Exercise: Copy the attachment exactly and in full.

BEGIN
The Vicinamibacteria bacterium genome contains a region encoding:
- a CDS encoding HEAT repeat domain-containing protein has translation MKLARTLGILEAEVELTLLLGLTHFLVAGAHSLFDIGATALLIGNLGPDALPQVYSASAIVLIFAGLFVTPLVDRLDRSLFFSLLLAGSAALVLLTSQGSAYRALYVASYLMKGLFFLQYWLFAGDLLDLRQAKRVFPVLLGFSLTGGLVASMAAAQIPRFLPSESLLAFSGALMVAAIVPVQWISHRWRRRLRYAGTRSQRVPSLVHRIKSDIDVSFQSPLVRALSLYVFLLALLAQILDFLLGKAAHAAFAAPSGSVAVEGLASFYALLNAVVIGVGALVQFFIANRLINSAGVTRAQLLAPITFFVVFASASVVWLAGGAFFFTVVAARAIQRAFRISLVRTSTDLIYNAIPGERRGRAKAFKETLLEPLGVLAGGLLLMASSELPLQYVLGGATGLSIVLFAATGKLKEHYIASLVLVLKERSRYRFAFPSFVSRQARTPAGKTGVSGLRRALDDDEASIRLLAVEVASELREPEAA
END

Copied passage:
The Vicinamibacteria bacterium genome contains a region encoding:
- a CDS encoding HEAT repeat domain-containing protein has translation MKLARTLGILEAEVELTLLLGLTHFLVAGAHSLFDIGATALLIGNLGPDALPQVYSASAIVLIFAGLFVTPLVDRLDRSLFFSLLLAGSAALVLLTSQGSAYRALYVASYLMKGLFFLQYWLFAGDLLDLRQAKRVFPVLLGFSLTGGLVASMAAAQIPRFLPSESLLAFSGALMVAAIVPVQWISHRWRRRLRYAGTRSQRVPSLVHRIKSDIDVSFQSPLVRALSLYVFLLALLAQILDFLLGKAAHAAFAAPSGSVAVEGLASFYALLNAVVIGVGALVQFFIANRLINSAGVTRAQLLAPITFFVVFASASVVWLAGGAFFFTVVAARAIQRAFRISLVRTSTDLIYNAIPGERRGRAKAFKETLLEPLGVLAGGLLLMASSELPLQYVLGGATGLSIVLFAATGKLKEHYIASLVLVLKERSRYRFAFPSFVSRQARTPAGKTGVSGLRRALDDDEASIRLLAVEVASELREPEAA